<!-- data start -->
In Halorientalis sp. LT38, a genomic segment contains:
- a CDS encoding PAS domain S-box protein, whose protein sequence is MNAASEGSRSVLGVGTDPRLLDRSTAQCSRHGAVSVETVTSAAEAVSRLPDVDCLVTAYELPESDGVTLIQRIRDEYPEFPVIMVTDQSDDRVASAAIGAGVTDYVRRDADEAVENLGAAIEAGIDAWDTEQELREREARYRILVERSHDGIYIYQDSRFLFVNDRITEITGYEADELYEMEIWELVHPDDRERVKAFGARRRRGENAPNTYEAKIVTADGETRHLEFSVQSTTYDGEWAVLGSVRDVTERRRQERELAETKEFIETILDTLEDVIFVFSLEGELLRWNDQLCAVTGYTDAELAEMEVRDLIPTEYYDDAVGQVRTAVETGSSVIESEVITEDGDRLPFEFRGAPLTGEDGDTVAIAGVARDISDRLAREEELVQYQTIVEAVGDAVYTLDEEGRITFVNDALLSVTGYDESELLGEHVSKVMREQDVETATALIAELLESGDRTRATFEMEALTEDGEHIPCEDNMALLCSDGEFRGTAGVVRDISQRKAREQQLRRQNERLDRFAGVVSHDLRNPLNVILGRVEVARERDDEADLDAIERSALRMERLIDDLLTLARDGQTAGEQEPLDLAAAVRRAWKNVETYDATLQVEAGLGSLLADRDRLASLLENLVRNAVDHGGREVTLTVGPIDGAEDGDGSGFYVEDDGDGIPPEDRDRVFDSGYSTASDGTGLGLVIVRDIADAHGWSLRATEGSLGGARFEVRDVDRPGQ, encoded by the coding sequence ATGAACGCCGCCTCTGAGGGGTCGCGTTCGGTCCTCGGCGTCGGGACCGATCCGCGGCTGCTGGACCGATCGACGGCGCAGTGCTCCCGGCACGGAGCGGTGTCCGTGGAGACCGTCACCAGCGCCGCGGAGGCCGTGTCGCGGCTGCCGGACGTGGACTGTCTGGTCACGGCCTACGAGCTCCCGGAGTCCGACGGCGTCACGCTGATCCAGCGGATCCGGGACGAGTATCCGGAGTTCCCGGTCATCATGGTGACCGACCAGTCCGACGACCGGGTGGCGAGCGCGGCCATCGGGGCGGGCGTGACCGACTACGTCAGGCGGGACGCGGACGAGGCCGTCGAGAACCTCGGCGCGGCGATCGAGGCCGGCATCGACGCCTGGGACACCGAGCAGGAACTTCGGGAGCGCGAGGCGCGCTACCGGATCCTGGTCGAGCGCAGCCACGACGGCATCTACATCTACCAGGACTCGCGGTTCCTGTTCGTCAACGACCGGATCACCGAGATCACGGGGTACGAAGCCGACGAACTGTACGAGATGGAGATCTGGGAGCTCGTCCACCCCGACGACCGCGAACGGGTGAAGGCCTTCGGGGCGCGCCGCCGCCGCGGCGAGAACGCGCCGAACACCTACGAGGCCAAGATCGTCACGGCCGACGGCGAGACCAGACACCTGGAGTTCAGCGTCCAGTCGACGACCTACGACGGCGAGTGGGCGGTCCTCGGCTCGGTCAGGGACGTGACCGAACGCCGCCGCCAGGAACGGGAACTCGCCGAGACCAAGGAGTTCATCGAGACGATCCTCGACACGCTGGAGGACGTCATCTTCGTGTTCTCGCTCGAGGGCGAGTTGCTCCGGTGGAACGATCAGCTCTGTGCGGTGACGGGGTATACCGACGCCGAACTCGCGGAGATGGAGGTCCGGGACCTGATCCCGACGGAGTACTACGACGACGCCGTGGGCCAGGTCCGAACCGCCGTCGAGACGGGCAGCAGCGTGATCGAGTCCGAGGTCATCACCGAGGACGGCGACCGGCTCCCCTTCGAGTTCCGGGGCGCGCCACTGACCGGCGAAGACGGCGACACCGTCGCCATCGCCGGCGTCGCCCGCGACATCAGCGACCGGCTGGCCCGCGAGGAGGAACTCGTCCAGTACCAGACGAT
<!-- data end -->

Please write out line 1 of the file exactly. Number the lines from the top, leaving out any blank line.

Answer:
In Halorientalis sp. LT38, a genomic segment contains: